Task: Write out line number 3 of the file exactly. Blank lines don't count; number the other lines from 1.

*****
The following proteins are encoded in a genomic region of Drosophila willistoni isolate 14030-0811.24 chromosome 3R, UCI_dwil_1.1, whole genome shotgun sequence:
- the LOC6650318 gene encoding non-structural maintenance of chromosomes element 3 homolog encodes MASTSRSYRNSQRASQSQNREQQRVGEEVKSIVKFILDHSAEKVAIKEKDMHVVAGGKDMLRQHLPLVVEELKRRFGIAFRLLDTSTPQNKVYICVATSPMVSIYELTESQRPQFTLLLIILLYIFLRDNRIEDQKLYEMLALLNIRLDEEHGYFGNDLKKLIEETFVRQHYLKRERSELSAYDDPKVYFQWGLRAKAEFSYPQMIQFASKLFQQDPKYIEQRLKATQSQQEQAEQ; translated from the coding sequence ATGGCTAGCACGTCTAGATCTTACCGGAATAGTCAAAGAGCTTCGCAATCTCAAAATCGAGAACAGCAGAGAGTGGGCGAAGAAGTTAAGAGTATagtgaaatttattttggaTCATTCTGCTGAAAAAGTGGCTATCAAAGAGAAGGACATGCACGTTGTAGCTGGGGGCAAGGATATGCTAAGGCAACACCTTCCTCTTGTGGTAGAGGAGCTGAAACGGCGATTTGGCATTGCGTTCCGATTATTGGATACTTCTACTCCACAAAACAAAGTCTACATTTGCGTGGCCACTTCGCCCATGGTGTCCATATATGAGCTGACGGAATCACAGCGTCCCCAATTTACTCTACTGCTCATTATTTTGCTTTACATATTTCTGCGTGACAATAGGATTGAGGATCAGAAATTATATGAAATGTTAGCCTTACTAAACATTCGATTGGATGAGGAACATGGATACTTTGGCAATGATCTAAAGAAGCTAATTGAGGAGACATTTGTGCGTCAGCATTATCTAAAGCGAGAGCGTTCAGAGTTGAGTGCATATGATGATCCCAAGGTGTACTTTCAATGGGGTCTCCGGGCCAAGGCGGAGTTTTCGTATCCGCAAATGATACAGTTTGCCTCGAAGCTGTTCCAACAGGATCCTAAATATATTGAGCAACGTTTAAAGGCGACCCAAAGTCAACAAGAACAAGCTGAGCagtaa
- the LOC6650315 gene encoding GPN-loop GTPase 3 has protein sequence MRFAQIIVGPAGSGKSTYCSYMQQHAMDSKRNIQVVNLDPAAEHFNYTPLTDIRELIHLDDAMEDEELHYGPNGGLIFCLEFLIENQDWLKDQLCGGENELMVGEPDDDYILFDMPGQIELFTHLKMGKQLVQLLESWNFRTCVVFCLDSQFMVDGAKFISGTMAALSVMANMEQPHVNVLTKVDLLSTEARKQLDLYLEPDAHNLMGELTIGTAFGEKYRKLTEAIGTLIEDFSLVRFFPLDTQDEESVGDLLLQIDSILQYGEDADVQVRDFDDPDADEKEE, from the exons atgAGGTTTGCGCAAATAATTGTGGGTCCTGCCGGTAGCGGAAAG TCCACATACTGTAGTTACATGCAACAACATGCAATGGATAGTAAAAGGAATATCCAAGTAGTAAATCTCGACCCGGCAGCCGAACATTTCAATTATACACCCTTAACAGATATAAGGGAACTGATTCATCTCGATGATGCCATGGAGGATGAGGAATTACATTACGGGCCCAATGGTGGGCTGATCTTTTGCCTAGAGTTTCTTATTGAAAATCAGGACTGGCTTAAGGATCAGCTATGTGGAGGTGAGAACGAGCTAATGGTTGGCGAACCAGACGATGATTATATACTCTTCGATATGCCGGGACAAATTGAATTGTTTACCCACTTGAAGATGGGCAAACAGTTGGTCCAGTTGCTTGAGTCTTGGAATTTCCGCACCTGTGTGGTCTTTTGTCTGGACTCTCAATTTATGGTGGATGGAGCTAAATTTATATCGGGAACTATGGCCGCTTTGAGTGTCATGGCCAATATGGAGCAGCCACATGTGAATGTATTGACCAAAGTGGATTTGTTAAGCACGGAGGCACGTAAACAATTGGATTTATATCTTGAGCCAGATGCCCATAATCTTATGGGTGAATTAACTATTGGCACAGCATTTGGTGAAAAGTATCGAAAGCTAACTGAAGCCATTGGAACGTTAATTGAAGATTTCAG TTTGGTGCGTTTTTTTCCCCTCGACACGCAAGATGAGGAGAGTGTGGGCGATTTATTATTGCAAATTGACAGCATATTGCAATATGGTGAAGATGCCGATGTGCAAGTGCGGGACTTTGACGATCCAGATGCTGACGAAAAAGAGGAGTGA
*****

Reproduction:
- the LOC6650315 gene encoding GPN-loop GTPase 3 has protein sequence MRFAQIIVGPAGSGKSTYCSYMQQHAMDSKRNIQVVNLDPAAEHFNYTPLTDIRELIHLDDAMEDEELHYGPNGGLIFCLEFLIENQDWLKDQLCGGENELMVGEPDDDYILFDMPGQIELFTHLKMGKQLVQLLESWNFRTCVVFCLDSQFMVDGAKFISGTMAALSVMANMEQPHVNVLTKVDLLSTEARKQLDLYLEPDAHNLMGELTIGTAFGEKYRKLTEAIGTLIEDFSLVRFFPLDTQDEESVGDLLLQIDSILQYGEDADVQVRDFDDPDADEKEE, from the exons atgAGGTTTGCGCAAATAATTGTGGGTCCTGCCGGTAGCGGAAAG TCCACATACTGTAGTTACATGCAACAACATGCAATGGATAGTAAAAGGAATATCCAAGTAGTAAATCTCGACCCGGCAGCCGAACATTTCAATTATACACCCTTAACAGATATAAGGGAACTGATTCATCTCGATGATGCCATGGAGGATGAGGAATTACATTACGGGCCCAATGGTGGGCTGATCTTTTGCCTAGAGTTTCTTATTGAAAATCAGGACTGGCTTAAGGATCAGCTATGTGGAGGTGAGAACGAGCTAATGGTTGGCGAACCAGACGATGATTATATACTCTTCGATATGCCGGGACAAATTGAATTGTTTACCCACTTGAAGATGGGCAAACAGTTGGTCCAGTTGCTTGAGTCTTGGAATTTCCGCACCTGTGTGGTCTTTTGTCTGGACTCTCAATTTATGGTGGATGGAGCTAAATTTATATCGGGAACTATGGCCGCTTTGAGTGTCATGGCCAATATGGAGCAGCCACATGTGAATGTATTGACCAAAGTGGATTTGTTAAGCACGGAGGCACGTAAACAATTGGATTTATATCTTGAGCCAGATGCCCATAATCTTATGGGTGAATTAACTATTGGCACAGCATTTGGTGAAAAGTATCGAAAGCTAACTGAAGCCATTGGAACGTTAATTGAAGATTTCAG TTTGGTGCGTTTTTTTCCCCTCGACACGCAAGATGAGGAGAGTGTGGGCGATTTATTATTGCAAATTGACAGCATATTGCAATATGGTGAAGATGCCGATGTGCAAGTGCGGGACTTTGACGATCCAGATGCTGACGAAAAAGAGGAGTGA